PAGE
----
Where is the game plan with these decisions? Girardi would say Nick Nelson was throwing the ball well in the eighth but that doesn't really sound like much of a plan. It's also very questionable why Corey Knebel, Seranthony Domínguez, and Jeurys Familia were all unavailable for the same game. 

However, even if you are going into a game like that, why did you use Brad Hand in the seventh down a run? If you are that short, maybe save the only other guy you can trust to close a game. None of it really made any sense at the time and it hurt their chances to win significantly. Girardi has very strict bullpen rules but fails to adjust how he manages. These are his own rules he can't adjust to. 

Would it help if Dave Dombrowski put together a better bullpen? Absolutely but Girardi is still making poor decisions with what he has and it's costing them games. 

Girardi isn't the only problem with the Phillies, they spent nearly 180 million dollars on two bats this off-season and rank only 15th in wRC+. That is not good enough, the bullpen pieces are not good enough, and the defense has lately started to cost this team run after run. Girardi can't do those things for them.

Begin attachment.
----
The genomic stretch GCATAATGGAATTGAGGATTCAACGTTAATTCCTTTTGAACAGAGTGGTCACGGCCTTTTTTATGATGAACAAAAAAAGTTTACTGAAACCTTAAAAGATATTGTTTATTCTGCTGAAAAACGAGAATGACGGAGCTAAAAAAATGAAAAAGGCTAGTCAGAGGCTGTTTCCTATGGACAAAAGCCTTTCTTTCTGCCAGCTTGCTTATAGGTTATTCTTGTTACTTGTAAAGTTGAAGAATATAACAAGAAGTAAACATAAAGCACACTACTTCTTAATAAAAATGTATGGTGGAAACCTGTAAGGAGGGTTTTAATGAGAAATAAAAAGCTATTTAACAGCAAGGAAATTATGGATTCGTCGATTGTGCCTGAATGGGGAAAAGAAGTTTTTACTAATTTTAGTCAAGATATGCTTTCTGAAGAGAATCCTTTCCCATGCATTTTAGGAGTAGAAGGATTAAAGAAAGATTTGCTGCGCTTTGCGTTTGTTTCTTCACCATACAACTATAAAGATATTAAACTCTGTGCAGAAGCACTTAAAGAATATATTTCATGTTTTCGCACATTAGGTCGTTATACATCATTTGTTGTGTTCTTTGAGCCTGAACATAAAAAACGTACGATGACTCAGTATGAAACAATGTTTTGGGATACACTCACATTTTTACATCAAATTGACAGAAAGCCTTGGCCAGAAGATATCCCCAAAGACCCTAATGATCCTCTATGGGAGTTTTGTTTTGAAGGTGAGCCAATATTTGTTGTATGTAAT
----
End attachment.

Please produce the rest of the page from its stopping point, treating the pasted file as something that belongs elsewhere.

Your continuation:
But there are also decisions Girardi is making that hurt them, the bullpen decisions that were mentioned earlier. Alec Bohm made 23 starts in the two-hole and recorded a .626 OPS before Girardi finally made a change. These decisions add up over the course of a season and don't fully maximize the roster they have. 

They aren't 21-28 solely because of Girardi but he should be held accountable when he makes poor decisions and hurts the team's chances to win. While it is very hard to talk about someone's job like this it is an easy decision to make. He should no longer be this Phillies manager. 

Former Philadelphia Phillies Pitcher J.A. Happ Retires

JA HappPhoto: Darrin/Wikimedia Commins/Common Use

By Michael Lipinski, Sports Talk Philly Editor

Former Philadelphia Phillies pitcher J.A. Happ has decided to call it a career after 15-seasons in the Big Leagues.  Happ, 39, discussed the decision with Jessica Lindberg on the Heart Strong Podcast.